Life expectancy rising has been a staple of past public health reports in the U.S., and overall women in the U.S. are still living longer, but many counties in are showing decreasing life expectancy of a year or two in womens lives, primarily in areas where poverty and poor health have increased. A recent Los Angeles Times article pointed out smoking, obesity and the polarization of incomes which has contributed to this reverse in health trends.
Jewish women’s life expectancy in the U.S. is not studied closely, but the assumption is that may be similar to Israeli women, though not necessarily, as health care in Israel is universal and participation in a medical insurance plan is compulsory.
Fourteen years ago, in 1997, the Los Angeles Jewish Population Survey found 40,300 or 16 percent of Jewish households reporting at least one health need unfulfilled in the past year. 9,000 households (3.6 percent) reported that a member needed medical care or surgery and did not receive it and more than twice that, 24,000 households reported that they delayed medical care because of cost. 16,800 LA Jewish households reported that they needed medicines or eyeglasses but did without in the preceding year. Currently, with higher insurance premiums, deductibles and out-of-pocket payments the Jews of LA might be worse off. Its hard to know, because its not being studied.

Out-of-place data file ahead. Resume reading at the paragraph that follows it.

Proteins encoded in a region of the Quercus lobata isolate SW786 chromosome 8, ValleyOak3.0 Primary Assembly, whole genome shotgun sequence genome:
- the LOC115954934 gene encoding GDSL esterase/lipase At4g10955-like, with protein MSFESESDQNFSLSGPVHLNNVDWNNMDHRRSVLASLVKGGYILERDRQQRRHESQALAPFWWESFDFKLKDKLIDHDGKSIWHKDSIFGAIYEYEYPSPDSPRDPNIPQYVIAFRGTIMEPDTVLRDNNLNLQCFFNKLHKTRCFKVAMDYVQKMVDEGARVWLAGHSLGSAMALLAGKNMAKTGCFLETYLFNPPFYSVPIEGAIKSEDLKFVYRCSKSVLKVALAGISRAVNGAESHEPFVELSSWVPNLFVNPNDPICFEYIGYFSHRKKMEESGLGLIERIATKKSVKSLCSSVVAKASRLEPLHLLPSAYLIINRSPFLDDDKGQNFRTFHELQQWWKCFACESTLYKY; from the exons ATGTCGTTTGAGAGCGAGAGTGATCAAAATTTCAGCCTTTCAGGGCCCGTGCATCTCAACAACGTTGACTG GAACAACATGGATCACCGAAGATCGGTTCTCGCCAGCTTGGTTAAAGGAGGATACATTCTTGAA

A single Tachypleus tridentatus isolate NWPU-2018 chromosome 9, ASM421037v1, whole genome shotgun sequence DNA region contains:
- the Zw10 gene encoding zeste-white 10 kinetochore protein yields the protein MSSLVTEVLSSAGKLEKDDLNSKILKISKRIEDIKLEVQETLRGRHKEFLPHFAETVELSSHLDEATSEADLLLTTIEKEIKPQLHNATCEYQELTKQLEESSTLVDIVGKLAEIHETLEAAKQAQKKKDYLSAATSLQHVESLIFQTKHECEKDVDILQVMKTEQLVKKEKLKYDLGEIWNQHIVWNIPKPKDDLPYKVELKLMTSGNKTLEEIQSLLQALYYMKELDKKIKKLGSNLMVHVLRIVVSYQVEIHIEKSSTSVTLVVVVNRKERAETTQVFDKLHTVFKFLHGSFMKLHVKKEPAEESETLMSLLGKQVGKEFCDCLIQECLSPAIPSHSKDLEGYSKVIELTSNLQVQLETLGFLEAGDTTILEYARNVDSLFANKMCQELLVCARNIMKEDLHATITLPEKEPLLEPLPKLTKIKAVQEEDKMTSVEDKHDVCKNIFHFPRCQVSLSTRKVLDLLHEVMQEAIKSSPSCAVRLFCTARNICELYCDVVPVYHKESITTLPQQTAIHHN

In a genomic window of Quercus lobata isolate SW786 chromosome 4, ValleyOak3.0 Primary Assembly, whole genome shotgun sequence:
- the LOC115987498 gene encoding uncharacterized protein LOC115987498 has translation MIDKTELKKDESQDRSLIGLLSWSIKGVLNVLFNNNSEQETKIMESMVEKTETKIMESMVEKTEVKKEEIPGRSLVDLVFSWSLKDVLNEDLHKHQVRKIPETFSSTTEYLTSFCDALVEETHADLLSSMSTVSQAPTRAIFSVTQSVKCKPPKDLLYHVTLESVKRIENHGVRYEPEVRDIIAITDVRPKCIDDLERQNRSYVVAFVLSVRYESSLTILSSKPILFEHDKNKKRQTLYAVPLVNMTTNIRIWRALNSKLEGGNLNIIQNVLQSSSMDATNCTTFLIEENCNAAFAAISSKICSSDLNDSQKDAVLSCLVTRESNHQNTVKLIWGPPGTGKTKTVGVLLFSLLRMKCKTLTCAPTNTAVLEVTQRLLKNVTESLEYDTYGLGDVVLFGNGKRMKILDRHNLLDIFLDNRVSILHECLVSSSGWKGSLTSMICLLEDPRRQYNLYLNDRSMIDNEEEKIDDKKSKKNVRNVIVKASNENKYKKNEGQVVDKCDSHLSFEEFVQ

Pini Herman serves as President of the Movable Minyan a lay-lead independent congregation in the 3rd Street area.